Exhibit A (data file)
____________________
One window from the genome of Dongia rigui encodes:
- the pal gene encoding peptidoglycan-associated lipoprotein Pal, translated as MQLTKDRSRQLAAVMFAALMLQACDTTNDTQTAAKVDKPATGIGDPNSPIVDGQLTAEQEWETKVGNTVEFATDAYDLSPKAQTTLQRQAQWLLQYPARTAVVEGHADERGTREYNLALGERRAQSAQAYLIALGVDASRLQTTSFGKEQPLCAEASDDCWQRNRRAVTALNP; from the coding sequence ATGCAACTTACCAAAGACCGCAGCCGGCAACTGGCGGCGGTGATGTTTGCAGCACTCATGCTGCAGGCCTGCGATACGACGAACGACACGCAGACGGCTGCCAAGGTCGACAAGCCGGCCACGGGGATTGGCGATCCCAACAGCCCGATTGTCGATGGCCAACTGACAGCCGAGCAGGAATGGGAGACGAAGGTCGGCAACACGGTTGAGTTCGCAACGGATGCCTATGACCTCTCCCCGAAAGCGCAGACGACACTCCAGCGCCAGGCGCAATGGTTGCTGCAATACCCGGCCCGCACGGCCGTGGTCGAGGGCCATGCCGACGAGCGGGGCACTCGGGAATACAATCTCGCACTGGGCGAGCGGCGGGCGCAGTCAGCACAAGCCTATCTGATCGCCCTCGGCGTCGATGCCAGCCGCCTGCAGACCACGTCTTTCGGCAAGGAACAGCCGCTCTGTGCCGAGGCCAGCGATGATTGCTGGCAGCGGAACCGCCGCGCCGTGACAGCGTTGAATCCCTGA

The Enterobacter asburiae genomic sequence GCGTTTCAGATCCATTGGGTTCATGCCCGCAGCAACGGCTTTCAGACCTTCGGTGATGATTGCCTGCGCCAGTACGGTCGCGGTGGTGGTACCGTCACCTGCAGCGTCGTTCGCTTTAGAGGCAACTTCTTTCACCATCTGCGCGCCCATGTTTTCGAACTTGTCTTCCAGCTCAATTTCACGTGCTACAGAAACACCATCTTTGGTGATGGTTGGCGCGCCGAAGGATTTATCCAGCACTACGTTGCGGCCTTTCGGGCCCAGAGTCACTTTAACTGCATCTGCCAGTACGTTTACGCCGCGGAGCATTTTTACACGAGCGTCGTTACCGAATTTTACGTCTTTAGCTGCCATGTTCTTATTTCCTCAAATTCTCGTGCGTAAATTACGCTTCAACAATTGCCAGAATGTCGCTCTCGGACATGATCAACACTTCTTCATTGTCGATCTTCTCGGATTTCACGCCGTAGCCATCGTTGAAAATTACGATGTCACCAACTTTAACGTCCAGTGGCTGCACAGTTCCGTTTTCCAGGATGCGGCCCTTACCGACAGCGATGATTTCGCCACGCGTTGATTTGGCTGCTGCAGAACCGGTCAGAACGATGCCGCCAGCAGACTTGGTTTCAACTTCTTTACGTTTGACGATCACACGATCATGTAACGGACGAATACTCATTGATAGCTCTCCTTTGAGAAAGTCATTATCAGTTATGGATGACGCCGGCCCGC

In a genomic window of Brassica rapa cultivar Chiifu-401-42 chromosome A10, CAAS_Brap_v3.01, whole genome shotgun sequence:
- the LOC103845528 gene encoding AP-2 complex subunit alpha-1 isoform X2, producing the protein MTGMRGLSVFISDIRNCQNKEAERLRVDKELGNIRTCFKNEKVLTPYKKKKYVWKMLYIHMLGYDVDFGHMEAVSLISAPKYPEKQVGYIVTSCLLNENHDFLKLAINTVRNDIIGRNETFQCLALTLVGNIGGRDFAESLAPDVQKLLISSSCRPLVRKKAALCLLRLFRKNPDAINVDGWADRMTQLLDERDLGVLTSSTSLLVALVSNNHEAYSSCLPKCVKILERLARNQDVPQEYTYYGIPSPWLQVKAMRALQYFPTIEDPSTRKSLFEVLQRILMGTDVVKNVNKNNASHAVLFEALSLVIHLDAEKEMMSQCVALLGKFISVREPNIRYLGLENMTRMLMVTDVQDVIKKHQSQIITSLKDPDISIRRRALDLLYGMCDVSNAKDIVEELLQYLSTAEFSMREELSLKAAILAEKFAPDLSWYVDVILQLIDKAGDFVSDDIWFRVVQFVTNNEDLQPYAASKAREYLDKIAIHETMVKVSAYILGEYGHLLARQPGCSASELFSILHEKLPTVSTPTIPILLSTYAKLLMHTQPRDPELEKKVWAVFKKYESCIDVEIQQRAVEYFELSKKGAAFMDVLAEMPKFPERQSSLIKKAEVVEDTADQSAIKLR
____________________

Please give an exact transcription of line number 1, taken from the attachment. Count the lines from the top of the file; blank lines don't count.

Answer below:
One window from the genome of Dongia rigui encodes: